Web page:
BCEAO releases $ 6 billion for West African economies

The BCEAO has just made a liquidity injection of 3350 billion FCFA ($ 6 billion) at a fixed rate of 2% in favor of several banks of the UMOA. A total of 87 financial institutions participated in the operation. The Central Bank of West African States (BCEAO) made a further injection of liquidity to its member countries last week. In total, 3350 billion FCFA ($ 6 billion) were disbursed by the institution.

During the auction on September 14, 87 banks in the sub-region obtained an injection of liquidity at a fixed rate of 2%. With more than 1000 billion FCFA ($ 1.8 billion), it is the Ivory Coast which obtained the most important financing, ie 31% of the funds injected.

It is followed by Senegal with more than 580 billion FCFA ($ 1 billion), Mali with 466 billion FCFA (835 million $), Benin with 434.5 billion FCFA (777 million $) and Burkina Faso with 318 billion FCFA. ($ 569 million). Niger with 241.6 billion FCFA ($ 432 million), Togo with 219 billion FCFA (…

Effects of containment: Moroccans consume more at all levels

Water, electricity, basic necessities. Consumption without moderation. Shopping is going up like never before. During confinement, consumption registers inconsiderate peaks. All-day use of household appliances and other electronic gadgets has resulted in a substantial increase in electricity consumption. That of water too, of course. In the absence of recent statistics on the extent of this consumption, a source internal to Lydec confirms this increase, which is, after all, normal, and tells us that the agents in the field are the only ones at the moment to have the actual levels of this water and electricity consumption.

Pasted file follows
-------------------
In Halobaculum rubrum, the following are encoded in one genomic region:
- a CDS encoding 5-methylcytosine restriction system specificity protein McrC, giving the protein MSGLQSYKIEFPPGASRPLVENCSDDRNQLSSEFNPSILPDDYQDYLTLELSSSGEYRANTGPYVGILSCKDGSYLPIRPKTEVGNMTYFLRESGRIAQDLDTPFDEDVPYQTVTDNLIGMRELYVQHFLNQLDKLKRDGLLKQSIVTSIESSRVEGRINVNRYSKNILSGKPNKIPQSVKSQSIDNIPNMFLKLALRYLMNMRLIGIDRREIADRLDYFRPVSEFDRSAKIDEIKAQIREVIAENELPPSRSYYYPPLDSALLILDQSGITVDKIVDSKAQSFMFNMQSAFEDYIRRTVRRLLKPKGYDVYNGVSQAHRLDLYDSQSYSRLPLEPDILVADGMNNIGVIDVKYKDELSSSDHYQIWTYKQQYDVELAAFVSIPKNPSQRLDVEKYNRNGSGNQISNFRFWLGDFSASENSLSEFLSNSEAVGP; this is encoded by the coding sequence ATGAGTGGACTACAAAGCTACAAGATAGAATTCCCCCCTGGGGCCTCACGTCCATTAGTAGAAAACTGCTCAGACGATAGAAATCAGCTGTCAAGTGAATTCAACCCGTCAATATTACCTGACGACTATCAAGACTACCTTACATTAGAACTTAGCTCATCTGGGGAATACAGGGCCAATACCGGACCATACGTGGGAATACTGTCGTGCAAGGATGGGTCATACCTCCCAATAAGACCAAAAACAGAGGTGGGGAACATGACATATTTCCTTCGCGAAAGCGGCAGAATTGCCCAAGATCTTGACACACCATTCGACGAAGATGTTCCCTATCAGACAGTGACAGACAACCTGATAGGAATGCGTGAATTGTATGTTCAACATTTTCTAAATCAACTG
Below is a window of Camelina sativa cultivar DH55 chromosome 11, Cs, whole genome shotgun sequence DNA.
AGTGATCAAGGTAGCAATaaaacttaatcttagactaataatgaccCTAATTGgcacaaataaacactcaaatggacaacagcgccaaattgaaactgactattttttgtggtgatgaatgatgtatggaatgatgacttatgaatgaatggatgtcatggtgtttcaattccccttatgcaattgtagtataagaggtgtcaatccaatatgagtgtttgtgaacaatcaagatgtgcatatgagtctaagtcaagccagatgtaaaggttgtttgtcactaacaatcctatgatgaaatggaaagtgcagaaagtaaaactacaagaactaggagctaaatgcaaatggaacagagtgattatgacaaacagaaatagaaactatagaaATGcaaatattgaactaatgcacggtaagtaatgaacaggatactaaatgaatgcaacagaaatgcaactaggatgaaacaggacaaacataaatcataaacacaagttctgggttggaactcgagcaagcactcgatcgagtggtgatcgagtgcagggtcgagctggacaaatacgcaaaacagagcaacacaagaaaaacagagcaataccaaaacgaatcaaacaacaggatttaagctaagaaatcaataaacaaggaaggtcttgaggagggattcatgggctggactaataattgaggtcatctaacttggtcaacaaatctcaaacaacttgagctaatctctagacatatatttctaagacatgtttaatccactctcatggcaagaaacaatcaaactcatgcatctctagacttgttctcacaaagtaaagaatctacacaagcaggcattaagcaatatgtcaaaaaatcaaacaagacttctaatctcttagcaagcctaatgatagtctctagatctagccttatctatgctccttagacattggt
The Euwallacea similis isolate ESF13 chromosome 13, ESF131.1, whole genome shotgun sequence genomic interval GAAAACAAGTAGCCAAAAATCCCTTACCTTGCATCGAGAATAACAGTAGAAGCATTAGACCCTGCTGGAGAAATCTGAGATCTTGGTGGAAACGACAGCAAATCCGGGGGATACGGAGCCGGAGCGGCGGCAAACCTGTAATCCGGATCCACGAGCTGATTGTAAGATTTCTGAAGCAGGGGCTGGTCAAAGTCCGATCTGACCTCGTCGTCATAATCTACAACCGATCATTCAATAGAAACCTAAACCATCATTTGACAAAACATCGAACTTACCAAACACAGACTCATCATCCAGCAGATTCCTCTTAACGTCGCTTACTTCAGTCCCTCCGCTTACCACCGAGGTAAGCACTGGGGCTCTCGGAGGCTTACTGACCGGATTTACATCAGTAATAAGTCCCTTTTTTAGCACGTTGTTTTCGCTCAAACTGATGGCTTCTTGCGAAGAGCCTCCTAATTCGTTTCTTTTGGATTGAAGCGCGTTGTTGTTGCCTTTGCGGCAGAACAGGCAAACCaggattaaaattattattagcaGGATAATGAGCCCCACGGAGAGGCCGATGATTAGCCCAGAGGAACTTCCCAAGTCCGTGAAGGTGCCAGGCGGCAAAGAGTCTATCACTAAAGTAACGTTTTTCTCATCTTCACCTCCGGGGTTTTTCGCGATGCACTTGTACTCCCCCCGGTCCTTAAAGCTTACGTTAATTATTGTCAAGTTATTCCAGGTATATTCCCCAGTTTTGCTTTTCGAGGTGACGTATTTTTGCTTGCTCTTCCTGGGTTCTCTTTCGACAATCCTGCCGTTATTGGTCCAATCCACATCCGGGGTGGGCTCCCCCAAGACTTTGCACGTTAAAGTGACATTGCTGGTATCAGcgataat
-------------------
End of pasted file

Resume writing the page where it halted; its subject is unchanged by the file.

Moroccans consume more at all levels

Recall that Lydec, a water and electricity distributor in Greater Casablanca, had made as the one and only proposal during this period of state of health emergency the freezing of the suspension of its services for non-payment of invoices. An insufficient measure for the Casablancans, who expected a more significant civic gesture in favor of the poorest households. That said, containment encourages overconsumption at all levels. In addition to water and electricity, Moroccans have rushed to supermarkets to get excess supplies.

An unwarranted rush since the authorities had assured that Morocco has a largely sufficient stock of food products that could cover several months. Despite government assurances, Moroccans still fear running out of food during these times of confinement where snacking day and night has become a habit for everyone. This panic increases logically with the approach of the month of Ramadan, considered to be the month of high consumption par excellence. This psychosis then seems to have taken a notch up among citizens since the influx on shops and purchasing volumes were far above normal. Busy by Moroccans, stores are always full. This is how their turnover continues to achieve absolute daily records compared to normal times.




Faced with this situation of panic, the authorities are increasing media outlets to reassure Moroccans and say that the departments concerned are mobilized to ensure regular monitoring of the situation on the markets and distribution channels, while recalling the establishment of a strategic watch committee which meets every two days to assess the situation and intervene if necessary in order to guarantee the stability of supply on the national market and avoid any possible malfunctions.